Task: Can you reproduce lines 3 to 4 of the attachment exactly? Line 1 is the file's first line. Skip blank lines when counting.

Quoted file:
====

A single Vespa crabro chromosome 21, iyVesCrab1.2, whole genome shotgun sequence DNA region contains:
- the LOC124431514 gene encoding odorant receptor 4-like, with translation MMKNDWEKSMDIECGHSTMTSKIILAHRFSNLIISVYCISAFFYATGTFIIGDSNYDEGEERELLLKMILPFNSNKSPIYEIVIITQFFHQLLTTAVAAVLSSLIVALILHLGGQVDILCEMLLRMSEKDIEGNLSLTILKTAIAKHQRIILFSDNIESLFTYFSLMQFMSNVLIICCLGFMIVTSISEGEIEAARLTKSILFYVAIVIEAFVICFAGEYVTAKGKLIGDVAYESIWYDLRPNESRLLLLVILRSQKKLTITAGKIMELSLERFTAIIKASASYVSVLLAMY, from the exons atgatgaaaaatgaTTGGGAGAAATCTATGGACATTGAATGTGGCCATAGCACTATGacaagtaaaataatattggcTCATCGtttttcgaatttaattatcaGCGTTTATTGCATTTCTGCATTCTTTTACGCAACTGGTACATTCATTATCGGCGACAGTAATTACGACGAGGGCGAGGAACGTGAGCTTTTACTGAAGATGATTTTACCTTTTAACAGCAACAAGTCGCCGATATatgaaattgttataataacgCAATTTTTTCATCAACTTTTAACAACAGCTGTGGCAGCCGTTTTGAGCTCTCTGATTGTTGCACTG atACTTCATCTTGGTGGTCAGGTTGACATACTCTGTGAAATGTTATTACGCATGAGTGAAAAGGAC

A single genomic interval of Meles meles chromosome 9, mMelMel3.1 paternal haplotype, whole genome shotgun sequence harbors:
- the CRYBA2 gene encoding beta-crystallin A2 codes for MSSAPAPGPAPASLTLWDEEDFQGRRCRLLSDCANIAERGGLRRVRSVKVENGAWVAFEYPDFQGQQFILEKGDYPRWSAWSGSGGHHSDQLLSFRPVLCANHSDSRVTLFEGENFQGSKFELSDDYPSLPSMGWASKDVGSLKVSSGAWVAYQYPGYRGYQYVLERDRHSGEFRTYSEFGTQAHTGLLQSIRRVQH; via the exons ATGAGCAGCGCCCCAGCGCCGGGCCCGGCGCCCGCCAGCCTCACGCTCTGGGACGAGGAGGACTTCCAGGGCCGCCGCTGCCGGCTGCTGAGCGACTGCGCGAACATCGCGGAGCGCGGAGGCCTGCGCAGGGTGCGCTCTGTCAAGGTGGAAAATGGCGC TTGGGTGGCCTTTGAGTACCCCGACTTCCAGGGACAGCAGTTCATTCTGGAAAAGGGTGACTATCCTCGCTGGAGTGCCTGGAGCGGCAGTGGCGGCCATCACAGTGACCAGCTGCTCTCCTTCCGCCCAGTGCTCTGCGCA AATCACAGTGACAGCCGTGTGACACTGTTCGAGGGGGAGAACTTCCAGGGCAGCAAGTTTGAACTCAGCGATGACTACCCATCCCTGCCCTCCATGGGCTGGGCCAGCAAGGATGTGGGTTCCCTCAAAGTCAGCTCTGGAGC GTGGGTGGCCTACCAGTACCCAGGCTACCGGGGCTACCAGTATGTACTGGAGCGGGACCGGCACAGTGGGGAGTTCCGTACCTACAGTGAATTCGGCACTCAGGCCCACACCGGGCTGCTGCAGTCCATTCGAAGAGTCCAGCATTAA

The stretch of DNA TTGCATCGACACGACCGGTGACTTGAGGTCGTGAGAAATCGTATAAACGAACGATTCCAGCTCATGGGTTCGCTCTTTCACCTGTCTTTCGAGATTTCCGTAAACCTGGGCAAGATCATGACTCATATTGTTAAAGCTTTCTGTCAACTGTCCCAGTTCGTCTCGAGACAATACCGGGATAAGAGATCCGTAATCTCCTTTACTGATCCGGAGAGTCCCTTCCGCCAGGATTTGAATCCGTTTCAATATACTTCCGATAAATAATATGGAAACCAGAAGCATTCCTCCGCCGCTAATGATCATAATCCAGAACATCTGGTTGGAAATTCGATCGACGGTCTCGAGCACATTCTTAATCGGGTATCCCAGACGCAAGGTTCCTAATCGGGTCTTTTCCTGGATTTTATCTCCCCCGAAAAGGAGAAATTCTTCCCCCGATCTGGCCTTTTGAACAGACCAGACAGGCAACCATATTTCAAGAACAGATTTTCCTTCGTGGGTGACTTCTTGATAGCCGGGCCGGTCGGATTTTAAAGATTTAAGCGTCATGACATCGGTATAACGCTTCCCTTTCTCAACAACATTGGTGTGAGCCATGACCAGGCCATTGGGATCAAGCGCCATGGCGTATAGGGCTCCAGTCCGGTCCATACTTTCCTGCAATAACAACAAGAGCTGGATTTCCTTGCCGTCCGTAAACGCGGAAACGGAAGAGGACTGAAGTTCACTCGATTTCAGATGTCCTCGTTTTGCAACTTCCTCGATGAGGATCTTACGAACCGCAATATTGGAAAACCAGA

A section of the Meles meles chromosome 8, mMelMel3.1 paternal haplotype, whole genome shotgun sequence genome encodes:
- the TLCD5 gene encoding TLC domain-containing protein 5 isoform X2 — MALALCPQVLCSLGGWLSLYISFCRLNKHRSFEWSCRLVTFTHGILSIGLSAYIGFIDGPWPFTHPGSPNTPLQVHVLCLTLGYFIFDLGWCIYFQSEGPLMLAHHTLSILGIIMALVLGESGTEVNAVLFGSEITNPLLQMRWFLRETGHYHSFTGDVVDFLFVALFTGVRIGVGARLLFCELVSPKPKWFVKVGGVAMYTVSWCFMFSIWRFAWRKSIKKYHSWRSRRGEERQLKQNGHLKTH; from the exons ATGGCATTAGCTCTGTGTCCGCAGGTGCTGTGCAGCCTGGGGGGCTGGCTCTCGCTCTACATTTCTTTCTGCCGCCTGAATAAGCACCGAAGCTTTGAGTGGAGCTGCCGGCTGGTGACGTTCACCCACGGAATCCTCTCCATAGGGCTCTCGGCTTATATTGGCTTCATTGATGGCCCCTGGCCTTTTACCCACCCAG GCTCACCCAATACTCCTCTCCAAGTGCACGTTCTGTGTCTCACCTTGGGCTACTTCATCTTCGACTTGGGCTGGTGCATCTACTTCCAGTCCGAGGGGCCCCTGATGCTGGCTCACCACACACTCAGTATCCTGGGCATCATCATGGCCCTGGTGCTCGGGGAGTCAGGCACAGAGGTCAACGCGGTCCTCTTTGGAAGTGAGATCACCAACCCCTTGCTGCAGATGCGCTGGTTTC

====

A single genomic interval of Meles meles chromosome 9, mMelMel3.1 paternal haplotype, whole genome shotgun sequence harbors:
- the CRYBA2 gene encoding beta-crystallin A2 codes for MSSAPAPGPAPASLTLWDEEDFQGRRCRLLSDCANIAERGGLRRVRSVKVENGAWVAFEYPDFQGQQFILEKGDYPRWSAWSGSGGHHSDQLLSFRPVLCANHSDSRVTLFEGENFQGSKFELSDDYPSLPSMGWASKDVGSLKVSSGAWVAYQYPGYRGYQYVLERDRHSGEFRTYSEFGTQAHTGLLQSIRRVQH; via the exons ATGAGCAGCGCCCCAGCGCCGGGCCCGGCGCCCGCCAGCCTCACGCTCTGGGACGAGGAGGACTTCCAGGGCCGCCGCTGCCGGCTGCTGAGCGACTGCGCGAACATCGCGGAGCGCGGAGGCCTGCGCAGGGTGCGCTCTGTCAAGGTGGAAAATGGCGC TTGGGTGGCCTTTGAGTACCCCGACTTCCAGGGACAGCAGTTCATTCTGGAAAAGGGTGACTATCCTCGCTGGAGTGCCTGGAGCGGCAGTGGCGGCCATCACAGTGACCAGCTGCTCTCCTTCCGCCCAGTGCTCTGCGCA AATCACAGTGACAGCCGTGTGACACTGTTCGAGGGGGAGAACTTCCAGGGCAGCAAGTTTGAACTCAGCGATGACTACCCATCCCTGCCCTCCATGGGCTGGGCCAGCAAGGATGTGGGTTCCCTCAAAGTCAGCTCTGGAGC GTGGGTGGCCTACCAGTACCCAGGCTACCGGGGCTACCAGTATGTACTGGAGCGGGACCGGCACAGTGGGGAGTTCCGTACCTACAGTGAATTCGGCACTCAGGCCCACACCGGGCTGCTGCAGTCCATTCGAAGAGTCCAGCATTAA